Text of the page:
by Melanie Janisse

Sina Queyras
BookThug, 2009
168 pages, $20

“What would happen if critics chose to write from a position of wonder instead?” — Sina Queyras, Unleashed

Dear Sina,

My friend Ross McKie has been after me to read your book for some time now. So, when Denis asked me to review it for Mansfield, I felt it was our proper time to meet, albeit awkwardly, here in the public domain, the sphere of the review (and as a poet/reviewer refusing to review a poet/reviewer). We mystify separately, you and I, but on similar trains heading in toward the same sun. After reading your book, I simply could not review it, so I decided instead to write you a letter. I find this a more interesting format, one that is underused, archaic, yet flexible. One that bends with me toward you as I write, instead of forcing my hand into academic structures, referential and dusty commentary, texts missing your texts, missing the point.

Let me tell you a bit about Ross. He cheers me on for poems and listens frequently when I whine about my fear of the public domain, Canadian literature and the timbre of my voice. He keeps insisting I read Lemon Hound and has been known to send me the link over and over via Gmail chat. He, of course, found it the perfect irony that we be introduced this way.

“It is filled with seashells and looks as though it is a mound, although of course it is only a quadrant…. [T]he best part is the letter to Warhol on the wall outlining instructions for care. If the mirrors were to break they could be replaced by common mirrors — ‘they are not precious,’ but the shells themselves had to be replenished by a pilgrimage to the beach in Florida where they originated.” — Sina Queyras, Unleashed (on Burtynsky at the Whitney)

So, let’s see. How many mirrors can we hold up at once? While I type this to you, I am watching the Essex County countryside fly past me courtesy of ViaRail. I am watching my lover sleep in the down of his comforter in Brussels via Skype. I am considering the First Nations woman in front of me and thinking she is Ojibwa, like parts of me. I have spent the weekend on the southernmost populated island in Canada, with birders, writers, doctors, weavers, old bikes, ancient farmers and babies (not in that particular order) and will spend my week in Toronto looking for god in the smallest of things. So, dear Sina, your book has devoured me, it has tipped off a volcano. I have become obsessed with your endlessness, as it wakes up my own lake of desire, endlessly. I desire the rope letters of kevin mcpherson eckhoff tattooed along my heart centre. I desire the drawings of Kenneth Patchen, his book title and name penned down for me in the perfect handwriting of Nicky Drumbolis as I leave his studio — Patchen’s ketchup, coffee litanies and visions swimming in my head. I want them archived, eaten like hosts, bitten into at the table of my kitchen. I want my bed lined in early Canadian surrealist chapbooks, left behind when their creators became old, moved to Mexico. I want to make a nest in this, and I think it is partially your fault.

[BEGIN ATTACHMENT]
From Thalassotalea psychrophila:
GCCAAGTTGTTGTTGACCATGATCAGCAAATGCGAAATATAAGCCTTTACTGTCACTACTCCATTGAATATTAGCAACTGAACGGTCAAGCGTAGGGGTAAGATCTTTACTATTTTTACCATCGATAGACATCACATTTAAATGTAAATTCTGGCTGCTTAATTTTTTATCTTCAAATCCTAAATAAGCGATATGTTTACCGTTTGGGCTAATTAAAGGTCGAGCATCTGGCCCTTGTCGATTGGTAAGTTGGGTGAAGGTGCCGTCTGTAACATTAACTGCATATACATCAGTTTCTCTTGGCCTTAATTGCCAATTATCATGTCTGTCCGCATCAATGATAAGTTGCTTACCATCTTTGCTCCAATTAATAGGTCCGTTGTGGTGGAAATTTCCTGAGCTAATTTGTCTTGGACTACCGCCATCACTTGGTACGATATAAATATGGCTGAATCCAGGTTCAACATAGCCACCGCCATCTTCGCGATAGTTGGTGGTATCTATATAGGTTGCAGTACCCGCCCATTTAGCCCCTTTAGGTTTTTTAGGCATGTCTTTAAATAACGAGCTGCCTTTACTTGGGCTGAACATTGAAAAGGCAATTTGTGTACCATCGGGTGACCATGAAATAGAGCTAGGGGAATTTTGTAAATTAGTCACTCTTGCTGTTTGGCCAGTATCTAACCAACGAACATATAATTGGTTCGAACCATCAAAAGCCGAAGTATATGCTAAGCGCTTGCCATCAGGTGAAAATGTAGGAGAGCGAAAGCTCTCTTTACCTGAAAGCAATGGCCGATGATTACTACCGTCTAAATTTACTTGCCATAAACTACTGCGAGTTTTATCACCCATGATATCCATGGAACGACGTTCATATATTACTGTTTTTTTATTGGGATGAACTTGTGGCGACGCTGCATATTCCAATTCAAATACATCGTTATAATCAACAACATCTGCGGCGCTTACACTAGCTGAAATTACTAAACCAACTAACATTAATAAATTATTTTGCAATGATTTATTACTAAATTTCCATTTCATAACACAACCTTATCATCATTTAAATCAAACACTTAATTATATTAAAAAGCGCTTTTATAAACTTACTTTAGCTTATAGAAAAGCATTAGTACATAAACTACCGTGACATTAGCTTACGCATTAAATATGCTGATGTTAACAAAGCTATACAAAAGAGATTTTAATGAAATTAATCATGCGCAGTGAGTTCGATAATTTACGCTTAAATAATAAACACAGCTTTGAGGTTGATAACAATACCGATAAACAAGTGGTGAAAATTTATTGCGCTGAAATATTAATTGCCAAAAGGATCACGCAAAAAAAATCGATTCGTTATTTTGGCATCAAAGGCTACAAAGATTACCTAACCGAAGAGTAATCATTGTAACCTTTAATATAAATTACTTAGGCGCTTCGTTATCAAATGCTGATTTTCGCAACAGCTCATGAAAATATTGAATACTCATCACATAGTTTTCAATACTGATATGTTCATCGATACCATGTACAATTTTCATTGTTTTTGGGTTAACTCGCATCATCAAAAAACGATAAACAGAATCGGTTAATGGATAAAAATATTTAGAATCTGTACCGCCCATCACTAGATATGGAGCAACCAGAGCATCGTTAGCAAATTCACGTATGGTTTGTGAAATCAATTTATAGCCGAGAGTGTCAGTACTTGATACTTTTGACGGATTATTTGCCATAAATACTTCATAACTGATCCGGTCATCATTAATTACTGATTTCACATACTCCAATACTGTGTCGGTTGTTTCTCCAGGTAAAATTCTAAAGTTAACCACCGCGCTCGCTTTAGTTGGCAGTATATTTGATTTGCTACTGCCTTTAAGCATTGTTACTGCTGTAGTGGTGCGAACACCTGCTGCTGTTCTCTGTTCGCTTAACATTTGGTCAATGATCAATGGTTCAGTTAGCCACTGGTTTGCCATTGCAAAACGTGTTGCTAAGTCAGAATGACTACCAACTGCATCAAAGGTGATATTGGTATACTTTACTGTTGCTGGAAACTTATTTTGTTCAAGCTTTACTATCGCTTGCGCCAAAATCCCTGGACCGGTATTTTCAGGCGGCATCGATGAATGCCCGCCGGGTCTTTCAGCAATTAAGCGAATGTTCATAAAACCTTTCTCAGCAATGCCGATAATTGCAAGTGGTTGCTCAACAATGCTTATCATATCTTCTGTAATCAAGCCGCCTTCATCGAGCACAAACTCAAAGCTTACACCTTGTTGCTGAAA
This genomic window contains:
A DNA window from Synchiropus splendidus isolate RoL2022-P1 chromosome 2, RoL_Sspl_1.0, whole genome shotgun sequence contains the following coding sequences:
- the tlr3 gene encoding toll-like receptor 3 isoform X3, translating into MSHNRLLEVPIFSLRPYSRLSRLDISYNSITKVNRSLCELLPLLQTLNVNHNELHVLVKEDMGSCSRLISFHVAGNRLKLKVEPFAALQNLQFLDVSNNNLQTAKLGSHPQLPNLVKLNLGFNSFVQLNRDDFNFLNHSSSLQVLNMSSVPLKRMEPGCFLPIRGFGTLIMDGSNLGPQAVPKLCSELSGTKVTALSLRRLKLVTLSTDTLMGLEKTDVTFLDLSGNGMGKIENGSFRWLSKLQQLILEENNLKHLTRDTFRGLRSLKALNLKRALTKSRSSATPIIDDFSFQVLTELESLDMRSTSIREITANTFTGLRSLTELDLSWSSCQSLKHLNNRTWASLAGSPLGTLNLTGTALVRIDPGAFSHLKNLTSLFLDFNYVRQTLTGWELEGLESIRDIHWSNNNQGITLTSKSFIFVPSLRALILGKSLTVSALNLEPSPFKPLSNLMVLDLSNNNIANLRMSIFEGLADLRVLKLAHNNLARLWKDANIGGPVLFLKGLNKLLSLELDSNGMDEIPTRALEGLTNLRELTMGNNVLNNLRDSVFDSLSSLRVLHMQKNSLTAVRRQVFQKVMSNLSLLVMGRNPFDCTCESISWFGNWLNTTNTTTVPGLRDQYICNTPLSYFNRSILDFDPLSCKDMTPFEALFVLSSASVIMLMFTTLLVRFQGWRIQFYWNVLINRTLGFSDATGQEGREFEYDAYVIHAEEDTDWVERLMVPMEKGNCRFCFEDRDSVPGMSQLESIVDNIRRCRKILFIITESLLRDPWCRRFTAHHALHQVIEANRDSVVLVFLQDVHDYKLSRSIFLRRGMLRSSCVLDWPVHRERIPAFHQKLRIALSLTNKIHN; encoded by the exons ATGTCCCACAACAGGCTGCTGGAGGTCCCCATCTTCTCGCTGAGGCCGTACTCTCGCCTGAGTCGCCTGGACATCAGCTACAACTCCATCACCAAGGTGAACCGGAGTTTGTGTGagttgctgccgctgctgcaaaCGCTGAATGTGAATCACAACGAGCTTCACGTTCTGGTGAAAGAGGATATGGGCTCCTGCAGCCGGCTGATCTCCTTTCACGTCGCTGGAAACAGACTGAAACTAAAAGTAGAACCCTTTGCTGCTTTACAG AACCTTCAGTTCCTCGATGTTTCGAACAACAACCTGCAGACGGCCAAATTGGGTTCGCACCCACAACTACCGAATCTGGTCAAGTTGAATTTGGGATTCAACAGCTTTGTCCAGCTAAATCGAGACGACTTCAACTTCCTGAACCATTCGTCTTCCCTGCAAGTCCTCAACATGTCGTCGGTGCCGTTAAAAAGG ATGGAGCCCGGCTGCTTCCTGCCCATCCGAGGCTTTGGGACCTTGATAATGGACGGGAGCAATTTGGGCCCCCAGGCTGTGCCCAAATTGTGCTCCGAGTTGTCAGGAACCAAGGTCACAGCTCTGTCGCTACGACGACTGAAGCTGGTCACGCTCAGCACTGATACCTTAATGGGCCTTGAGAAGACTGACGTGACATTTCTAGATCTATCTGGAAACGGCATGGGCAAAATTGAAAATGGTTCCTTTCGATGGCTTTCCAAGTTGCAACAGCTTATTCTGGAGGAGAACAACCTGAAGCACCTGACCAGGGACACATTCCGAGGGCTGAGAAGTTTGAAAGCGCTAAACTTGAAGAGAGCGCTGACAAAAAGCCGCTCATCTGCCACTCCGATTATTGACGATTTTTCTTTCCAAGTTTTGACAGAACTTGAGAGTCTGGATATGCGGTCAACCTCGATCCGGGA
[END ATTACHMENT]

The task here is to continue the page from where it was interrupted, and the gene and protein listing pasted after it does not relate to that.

You say this: “She thinks we have become a nation of sifters. We dial up and sift through the wreckage.”

So true. Sina, we pick through the bones, the thrift shops, the internet. What are we all looking for, never mind what it is some of us are looking to contribute? Personally, I feel like a strange weaver, a magpie, a rag and bones seller, an alchemist. Myself, I mine existence for a certain type of grace, one that enchants me to my very seat. I frequently pray for the impossible, for forests on barges, for a deep misunderstanding of reality. Perhaps instead of all this fool’s gold we should revive the Digger movement, find the earth, our interrelationship to the temporal, real ground? I am not sure anymore how to proceed.

And again you reach me with this: “But most of us are not staring into fires, we are staring into screens.”